Next, the parts must be manufactured, another significant energy expenditure. Once more, this impacts the environment negatively. At the plant, bauxite ore is refined into alumina, which is then heat baked in order to produce aluminum (US DOE LED source). Heat baking is less energy intensive than some of the other processes involved, since producing heat is more efficient than producing electricity. Then the aluminum is typically machined into the shape of the flashlight body and reflector (the shiny part around the light which makes the light brighter), since aluminum is relatively soft and easy to machine. Typical machines for that type of work such as mills and lathes run on electricity, which is a significant energy cost since eight billion kWh was consumed in mechanical engineering operations during 2010 (Rajemi), and most electricity in the US is produced using fossil fuels. Furthermore, in LED manufacture, the machines that produce LEDs are run on electricity (Szypszak). Once more, most of the electricity in the U.S. is generated through coal power plants, so the energy and environmental cost of running these machines on electricity is actually quite high. After the flashlight is produced, it then must be shipped to stores where the consumer can buy it. The locations of manufacture and purchase vary depending on the company. One example is the Surefire company, which manufactures flashlights in Fountain Valley, California. Shipping a Surefire flashlight from Fountain Valley to Davis, CA would not consume as much flashlight as shipping it to New York, for example. Thus, a consumer looking to minimize embodied energy should always try to buy from local companies if possible. Overall, the manufacture of the flashlight is one of the most energy intensive stages.
Then, the flashlights are bought by consumers and used. This is the least energy intensive aspect of the flashlight’s life, since LEDs are very low energy use and flashlights are typically only used at night. Batteries, such as lithium-ion batteries, power the LEDs that produce light. The chemical energy from lithium-ion batteries is converted into electrical energy, which then generates light and heat. LEDs use very little energy compared to their main competitors, incandescent lights. A typical LED light uses ten watts per hour, compared to a fluorescent light bulb, which may use up to sixty watts per hour. This means that flashlights do not use very much energy while in use. Thus, since LED flashlights use very little energy comparatively, the use of the flashlight uses the least amount of energy, even though it is what most consumers think of when they consider their energy consumption.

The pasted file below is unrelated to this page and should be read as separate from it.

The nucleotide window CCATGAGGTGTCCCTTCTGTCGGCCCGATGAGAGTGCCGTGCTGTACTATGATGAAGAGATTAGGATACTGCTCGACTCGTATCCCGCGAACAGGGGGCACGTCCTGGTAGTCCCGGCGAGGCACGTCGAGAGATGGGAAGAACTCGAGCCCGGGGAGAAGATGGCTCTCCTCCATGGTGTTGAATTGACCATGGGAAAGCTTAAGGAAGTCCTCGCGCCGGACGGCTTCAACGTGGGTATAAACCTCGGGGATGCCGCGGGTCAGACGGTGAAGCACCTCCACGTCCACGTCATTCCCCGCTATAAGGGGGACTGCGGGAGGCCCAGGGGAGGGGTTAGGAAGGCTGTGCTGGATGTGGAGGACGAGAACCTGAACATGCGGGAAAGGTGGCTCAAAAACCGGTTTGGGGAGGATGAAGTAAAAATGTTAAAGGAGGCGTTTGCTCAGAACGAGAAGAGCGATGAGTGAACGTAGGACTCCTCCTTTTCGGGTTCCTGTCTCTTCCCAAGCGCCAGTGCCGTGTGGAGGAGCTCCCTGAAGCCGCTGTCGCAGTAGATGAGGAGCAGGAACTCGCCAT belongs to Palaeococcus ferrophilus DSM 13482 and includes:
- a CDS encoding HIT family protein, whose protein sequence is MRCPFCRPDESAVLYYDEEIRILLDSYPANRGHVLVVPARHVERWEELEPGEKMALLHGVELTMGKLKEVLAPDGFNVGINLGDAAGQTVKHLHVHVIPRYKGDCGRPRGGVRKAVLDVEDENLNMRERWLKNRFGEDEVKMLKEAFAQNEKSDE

Finally, the flashlight breaks down in some way, such as the LED wearing out. Depending on the consumer and their location, the flashlight is either thrown in the trash, to be taken to the landfill, or it may be put in an electronics recycling program. At the landfill, the flashlight may be incinerated, or it may be placed in a sanitary landfill - sanitary because it has to be sealed, otherwise toxic metals leak out into the environment. However, the batteries should be recycled, and the aluminum body may be recycled also. Many areas have battery recycling programs; for example, the city of Davis has a recycling program that takes batteries for free. They are collected and the materials are separated out for reuse as much as possible. The collection of these batteries takes a fair amount of energy (driving around collecting recycling, shipping the used batteries to a plant for reprocessing), but it is better than incineration or the landfill because there is less pollution and less wasted space respectively. In other words, recycling is more energy intensive than placing the flashlight in a landfill, but there are high environmental benefits to reusing the materials. Unfortunately, not all metals can be recycled, and even when metals can be recycled, they may not be due to the higher cost of acquiring recycled metal (such as lithium for a lithium-ion battery) rather than simply mining the metal in easy to find natural deposits. It is easy for consumers to think of disposal as the end of the flashlight or battery’s life, but with recycling it becomes a cycle where the materials can be reused, as opposed to discarding them forever.
Overall, there are many different stages of the life cycle of a flashlight where energy is consumed, much more than most consumers know. This use of energy impacts the environment, since the petroleum used in mining pollutes the air. Some parts of the manufacturing process use electricity, which is most often produced in coal power plants - these also pollute the air, making flashlight production detrimental for the environment. Although flashlights are useful, consumers should remember the three R’s: reduce, reuse, recycle. For example, when the flashlight breaks, it is likely cheaper and better for the environment to try to fix the broken part, rather than discarding the flashlight and buying a new one.